Digital Farm Records Made Easy
Tying paper receipts to Quicken or QuickBooks transactions
Everyone knows the feeling. Boxes upon boxes fill up your garage, closet, attic, and about every other conceivable location, storing all those precious receipts and invoices. For the IRS you are looking at keeping documents for three years from the date you filed the original return or even as many as seven years for certain claims of worthless securities or bad debt. Storing all those paper documents can be a burden and depending on the system, a nightmare to find later on.
What if I told you there is another way? A way to meet all the expectations of the IRS, save precious storage space in your home, and make life simple when reviewing transactions for both you and your accountant. The answer is digital records, scanned copies of the supporting document. I’ve done it, and it’s easier than you think.
The first question everyone asks is: “Is it legal to use scanned documents?” This is a valid point. The IRS has a Revenue Proclamation that addresses this exact issue. Revenue Proclamation 97-22 states that scanned receipts are acceptable as long as they meet specific guidelines. Those guidelines are relatively straightforward. The scanned copy must be identical to and contain all the accurate information that was in the original document. With today’s technology that has become a simple task. From smartphone camera apps to designated stand-alone scanners, creating clear picture-perfect images of receipts and invoices is a relatively fast and painless process.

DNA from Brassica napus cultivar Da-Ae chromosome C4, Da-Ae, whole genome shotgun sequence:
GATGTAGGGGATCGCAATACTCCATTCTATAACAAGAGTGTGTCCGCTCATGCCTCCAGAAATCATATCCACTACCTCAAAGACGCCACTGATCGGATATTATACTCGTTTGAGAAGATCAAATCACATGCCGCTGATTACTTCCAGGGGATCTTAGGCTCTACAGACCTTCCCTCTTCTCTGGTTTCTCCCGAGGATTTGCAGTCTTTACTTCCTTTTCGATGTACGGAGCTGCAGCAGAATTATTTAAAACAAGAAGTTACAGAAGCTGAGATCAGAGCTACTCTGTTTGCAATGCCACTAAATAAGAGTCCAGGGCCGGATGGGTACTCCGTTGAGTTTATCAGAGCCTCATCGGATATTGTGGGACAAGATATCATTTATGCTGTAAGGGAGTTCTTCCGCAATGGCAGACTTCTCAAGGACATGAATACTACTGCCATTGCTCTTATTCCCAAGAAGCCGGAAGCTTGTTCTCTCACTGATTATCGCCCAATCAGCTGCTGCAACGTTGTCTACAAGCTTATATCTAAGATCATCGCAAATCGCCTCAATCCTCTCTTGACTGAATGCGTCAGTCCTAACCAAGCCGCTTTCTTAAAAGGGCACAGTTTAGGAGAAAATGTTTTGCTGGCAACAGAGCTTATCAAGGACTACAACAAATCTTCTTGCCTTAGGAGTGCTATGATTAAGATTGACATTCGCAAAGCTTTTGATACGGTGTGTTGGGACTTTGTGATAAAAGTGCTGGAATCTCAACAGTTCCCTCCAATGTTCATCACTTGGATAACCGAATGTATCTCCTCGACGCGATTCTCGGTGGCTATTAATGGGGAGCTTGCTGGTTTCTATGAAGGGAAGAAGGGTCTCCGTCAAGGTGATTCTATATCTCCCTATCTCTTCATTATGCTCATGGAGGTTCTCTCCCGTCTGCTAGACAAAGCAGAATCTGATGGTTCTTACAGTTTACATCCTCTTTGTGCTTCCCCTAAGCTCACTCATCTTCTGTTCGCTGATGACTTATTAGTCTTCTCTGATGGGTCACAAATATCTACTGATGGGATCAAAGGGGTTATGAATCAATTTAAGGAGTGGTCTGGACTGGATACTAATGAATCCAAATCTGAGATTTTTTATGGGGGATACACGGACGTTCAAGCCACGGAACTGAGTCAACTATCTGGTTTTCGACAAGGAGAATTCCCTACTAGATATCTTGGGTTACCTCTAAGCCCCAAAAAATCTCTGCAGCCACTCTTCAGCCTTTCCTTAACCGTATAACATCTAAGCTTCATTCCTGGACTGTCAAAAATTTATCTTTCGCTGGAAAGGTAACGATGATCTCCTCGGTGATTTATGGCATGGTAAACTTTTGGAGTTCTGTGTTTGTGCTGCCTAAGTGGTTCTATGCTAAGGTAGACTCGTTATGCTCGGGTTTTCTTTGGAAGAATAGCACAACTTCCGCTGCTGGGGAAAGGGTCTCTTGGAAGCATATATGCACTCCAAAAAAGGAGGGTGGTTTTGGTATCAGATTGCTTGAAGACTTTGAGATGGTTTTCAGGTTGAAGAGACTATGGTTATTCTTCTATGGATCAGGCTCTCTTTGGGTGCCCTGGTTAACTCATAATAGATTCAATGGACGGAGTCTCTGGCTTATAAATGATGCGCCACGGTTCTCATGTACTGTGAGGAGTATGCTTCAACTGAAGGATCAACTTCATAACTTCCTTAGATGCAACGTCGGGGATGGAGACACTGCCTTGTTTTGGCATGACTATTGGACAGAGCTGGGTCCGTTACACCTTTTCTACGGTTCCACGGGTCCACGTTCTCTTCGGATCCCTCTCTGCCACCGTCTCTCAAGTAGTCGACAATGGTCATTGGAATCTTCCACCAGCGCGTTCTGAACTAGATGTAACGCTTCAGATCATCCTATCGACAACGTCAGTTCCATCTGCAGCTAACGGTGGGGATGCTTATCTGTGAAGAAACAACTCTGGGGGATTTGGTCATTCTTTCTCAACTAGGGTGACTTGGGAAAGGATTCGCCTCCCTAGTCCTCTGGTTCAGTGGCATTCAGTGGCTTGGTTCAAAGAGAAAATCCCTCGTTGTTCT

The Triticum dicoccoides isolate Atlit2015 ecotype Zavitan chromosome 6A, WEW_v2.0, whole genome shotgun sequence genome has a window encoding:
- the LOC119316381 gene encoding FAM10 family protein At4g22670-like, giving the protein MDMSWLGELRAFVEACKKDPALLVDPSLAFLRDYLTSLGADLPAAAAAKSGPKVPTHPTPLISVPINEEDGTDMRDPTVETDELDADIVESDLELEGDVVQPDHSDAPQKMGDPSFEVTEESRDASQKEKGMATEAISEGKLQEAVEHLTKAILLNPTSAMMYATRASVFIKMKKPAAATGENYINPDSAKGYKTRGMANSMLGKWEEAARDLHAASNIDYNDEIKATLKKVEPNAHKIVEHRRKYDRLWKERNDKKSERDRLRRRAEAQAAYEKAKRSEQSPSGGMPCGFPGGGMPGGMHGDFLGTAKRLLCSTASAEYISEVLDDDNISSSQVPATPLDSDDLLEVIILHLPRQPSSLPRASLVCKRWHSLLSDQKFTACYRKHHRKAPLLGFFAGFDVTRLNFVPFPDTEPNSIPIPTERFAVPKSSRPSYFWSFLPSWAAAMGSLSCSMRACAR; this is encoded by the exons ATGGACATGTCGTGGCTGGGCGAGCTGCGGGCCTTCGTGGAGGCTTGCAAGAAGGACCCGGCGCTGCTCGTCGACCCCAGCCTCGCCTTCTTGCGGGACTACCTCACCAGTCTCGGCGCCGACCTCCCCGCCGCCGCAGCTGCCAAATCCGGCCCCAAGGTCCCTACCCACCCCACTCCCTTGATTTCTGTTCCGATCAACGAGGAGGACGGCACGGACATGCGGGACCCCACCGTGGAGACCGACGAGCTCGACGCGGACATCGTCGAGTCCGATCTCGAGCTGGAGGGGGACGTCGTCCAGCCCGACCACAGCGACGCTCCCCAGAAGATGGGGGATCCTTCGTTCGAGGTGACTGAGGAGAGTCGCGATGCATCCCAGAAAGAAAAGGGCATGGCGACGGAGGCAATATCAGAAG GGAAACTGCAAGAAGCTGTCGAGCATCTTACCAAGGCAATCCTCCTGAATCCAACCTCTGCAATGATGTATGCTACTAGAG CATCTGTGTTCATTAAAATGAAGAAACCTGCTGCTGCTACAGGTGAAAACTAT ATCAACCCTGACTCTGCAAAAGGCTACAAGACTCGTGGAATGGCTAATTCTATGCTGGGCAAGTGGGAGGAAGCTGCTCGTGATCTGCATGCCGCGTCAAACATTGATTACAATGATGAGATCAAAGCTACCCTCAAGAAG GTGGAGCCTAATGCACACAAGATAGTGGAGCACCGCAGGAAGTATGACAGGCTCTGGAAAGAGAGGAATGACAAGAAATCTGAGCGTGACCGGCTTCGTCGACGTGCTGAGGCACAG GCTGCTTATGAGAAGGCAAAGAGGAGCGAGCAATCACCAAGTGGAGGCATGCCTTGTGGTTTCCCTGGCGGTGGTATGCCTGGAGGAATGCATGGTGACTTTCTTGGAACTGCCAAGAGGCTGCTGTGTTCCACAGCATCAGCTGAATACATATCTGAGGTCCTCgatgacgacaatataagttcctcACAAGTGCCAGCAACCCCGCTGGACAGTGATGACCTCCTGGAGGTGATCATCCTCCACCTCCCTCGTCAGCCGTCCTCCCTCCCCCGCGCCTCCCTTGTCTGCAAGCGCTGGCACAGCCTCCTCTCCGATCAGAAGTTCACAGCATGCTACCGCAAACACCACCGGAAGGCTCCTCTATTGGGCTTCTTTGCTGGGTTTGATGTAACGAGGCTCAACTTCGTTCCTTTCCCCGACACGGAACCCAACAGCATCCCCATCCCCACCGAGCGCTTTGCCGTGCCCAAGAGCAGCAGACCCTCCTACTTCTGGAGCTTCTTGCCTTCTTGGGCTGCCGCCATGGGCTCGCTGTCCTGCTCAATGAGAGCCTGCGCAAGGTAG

The second question is “How can I tie these scanned documents to my record-keeping software, such as a Quicken or QuickBooks record?” Intuit has made that process reasonably easy as well. With a smartphone-entered transaction there will be a camera icon that will upload the picture and attach it to the transaction. With a computer, there are a few more steps. The first step is saving the digital copy of the receipt to your computer. There are a few ways to go about the process. As you are entering a transaction, you will probably notice a paper clip below the date. That is the first way. The second way is to right-click on the transaction line, then mouse over to attachments. The third method for tying a scanned file to a record is by using the cog icon on the right side of the record screen, then mouse over to attachments. All three methods will bring up a menu that will have an “Add” button with options asking where to get the document image to attach to the transaction. Once you have added the documents, click "Done." The paper clip below the date will now show continually with that transaction. Click on the paperclip and the document image will pop up.
The third question often asked is “What should be done with the paper originals?” That is a question you will have to answer for yourself. Some individuals feel more comfortable with keeping the physical paper copy within reach. Others will shred the paper copy once scanned. Neither method is wrong. The only recommendation is to make sure you are backing up that digital information regularly. Online cloud storage, thumb drives, CDs ― it does not matter which you use just as long as you feel secure that if the computer crashes, you have a backup.
To create a back-up, you need to back up the actual attached documents folder on your computer. The software backup does not include attached documents.
Hopefully, this provides a valuable solution to an age-old problem of storage and accessibility. Heck, some might even find this process a little fun. Your accountant will love having digital records it if they do Client Data Reviews with you, and just maybe you can start using that freed up floor space for something enjoyable.